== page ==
VP, Database Strategy and Marketing | Hearst Magazines

Over the past year for database marketing, our investment in our new customer database platform at Acxiom is clearly having the greatest impact on our business. From a customer perspective, we have a far greater and more aggregated understanding of the different points of interaction across our organization and of who you are. As a result, we are able to reduce duplicate efforts, more effectively target offers and increase our over-delivery of value. From an organizational view, we have been able to automate far more activities, reducing the overall effort required to execute our marketing initiatives and increasing our speed to market. We have also been able to more effectively analyze and report on marketing performance, improving our overall decision making and in turn increasing our focus on higher ROI activities.

In addition, this increased visibility has enabled us to identify data inconsistencies, correct them and increase the effectiveness of our marketing as a result, both directly and through the deployment of improved acquisition models. To date, we are seeing over 200 percent ROI in three years on our database investment through increased mailing efficiency, higher customer response rates and reduced marketing execution resources.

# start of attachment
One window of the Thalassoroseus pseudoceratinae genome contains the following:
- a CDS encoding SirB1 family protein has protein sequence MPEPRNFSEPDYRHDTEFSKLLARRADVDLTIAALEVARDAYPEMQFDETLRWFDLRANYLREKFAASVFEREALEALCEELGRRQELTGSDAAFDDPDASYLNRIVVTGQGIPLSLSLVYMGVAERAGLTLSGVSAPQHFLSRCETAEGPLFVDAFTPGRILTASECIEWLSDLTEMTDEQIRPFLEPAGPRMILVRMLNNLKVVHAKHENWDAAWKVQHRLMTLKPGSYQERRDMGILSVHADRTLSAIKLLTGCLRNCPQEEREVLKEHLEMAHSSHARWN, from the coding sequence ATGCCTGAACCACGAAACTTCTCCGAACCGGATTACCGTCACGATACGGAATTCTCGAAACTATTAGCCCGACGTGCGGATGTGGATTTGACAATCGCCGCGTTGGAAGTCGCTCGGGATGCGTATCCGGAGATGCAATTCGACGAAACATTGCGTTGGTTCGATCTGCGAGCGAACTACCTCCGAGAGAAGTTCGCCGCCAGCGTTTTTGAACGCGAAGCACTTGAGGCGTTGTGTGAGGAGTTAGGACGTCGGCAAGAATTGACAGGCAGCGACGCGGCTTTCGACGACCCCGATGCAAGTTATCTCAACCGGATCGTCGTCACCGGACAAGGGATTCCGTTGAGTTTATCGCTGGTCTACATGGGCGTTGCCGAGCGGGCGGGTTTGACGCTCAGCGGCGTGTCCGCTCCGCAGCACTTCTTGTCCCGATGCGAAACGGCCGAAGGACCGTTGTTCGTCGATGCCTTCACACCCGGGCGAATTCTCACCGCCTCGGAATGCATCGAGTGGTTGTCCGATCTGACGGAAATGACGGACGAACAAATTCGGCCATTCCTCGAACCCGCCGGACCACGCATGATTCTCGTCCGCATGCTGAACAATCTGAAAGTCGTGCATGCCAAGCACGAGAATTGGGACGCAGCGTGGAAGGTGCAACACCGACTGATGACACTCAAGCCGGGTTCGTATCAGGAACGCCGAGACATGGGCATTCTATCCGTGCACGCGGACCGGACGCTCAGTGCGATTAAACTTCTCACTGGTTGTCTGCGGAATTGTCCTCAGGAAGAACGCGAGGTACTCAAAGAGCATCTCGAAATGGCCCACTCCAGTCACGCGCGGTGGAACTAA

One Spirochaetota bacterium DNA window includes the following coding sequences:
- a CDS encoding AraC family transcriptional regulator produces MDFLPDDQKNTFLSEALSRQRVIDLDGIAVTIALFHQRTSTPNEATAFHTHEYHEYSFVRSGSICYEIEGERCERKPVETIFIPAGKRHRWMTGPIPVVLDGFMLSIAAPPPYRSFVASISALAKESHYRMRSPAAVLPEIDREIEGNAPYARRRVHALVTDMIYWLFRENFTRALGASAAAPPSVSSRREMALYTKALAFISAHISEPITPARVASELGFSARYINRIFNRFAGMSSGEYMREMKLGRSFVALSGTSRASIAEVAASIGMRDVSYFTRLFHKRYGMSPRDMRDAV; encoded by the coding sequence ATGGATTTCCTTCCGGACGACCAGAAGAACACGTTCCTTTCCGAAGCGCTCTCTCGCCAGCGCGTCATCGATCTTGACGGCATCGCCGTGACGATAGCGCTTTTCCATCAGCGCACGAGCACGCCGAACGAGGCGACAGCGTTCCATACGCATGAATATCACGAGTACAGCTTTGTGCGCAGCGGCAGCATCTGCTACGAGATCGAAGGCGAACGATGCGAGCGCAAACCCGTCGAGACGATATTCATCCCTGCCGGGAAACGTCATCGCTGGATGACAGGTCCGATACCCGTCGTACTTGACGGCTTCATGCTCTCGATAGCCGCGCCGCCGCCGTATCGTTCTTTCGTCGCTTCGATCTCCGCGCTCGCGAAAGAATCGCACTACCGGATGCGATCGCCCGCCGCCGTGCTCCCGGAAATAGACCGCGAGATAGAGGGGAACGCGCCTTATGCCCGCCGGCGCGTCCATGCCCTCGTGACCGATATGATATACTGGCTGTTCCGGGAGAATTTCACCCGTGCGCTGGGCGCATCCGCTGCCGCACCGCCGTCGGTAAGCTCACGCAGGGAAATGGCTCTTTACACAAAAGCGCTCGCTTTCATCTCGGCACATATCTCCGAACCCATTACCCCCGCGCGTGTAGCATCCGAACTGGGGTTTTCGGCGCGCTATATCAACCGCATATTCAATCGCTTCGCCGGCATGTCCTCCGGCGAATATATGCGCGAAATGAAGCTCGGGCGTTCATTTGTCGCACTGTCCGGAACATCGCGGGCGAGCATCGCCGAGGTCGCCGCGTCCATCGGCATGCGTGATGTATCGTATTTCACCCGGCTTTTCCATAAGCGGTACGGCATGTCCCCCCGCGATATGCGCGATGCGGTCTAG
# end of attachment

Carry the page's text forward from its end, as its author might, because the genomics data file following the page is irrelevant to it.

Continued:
Our primary investments continue to be in four areas:

1. Continuing to build out a dynamic, integrated and flexible customer database platform. While the base platform has been developed in the last 18 months, our 2010 investment is focused on expanding the platform to other areas of Hearst’s business and in turn increasing our view of the entire customer relationship. To that end, our largest investment will continue to be with Acxiom, who is building and managing our new customer database platform.

2. Expanding our analytic capabilities that both automate our ability to understand natural customer segments and behavioral drivers, and increase visibility of our customer data and marketing performance across the broader organization. SAS is providing the bulk of these capabilities in conjunction with the analytic resources/solutions being provided to us by Inductis.

3. Investing in capabilities that enable our ability to deploy real-time treatment decisions on the Web. This would include screening customers to decide on the best cross-sell opportunity, prompting for payment and order renewal where appropriate, and determining our willingness to move from ‘pay now’ to ‘bill me later’ offers. Here we are investing heavily in our internal Web capabilities as well as testing real-time decisioning with Experian.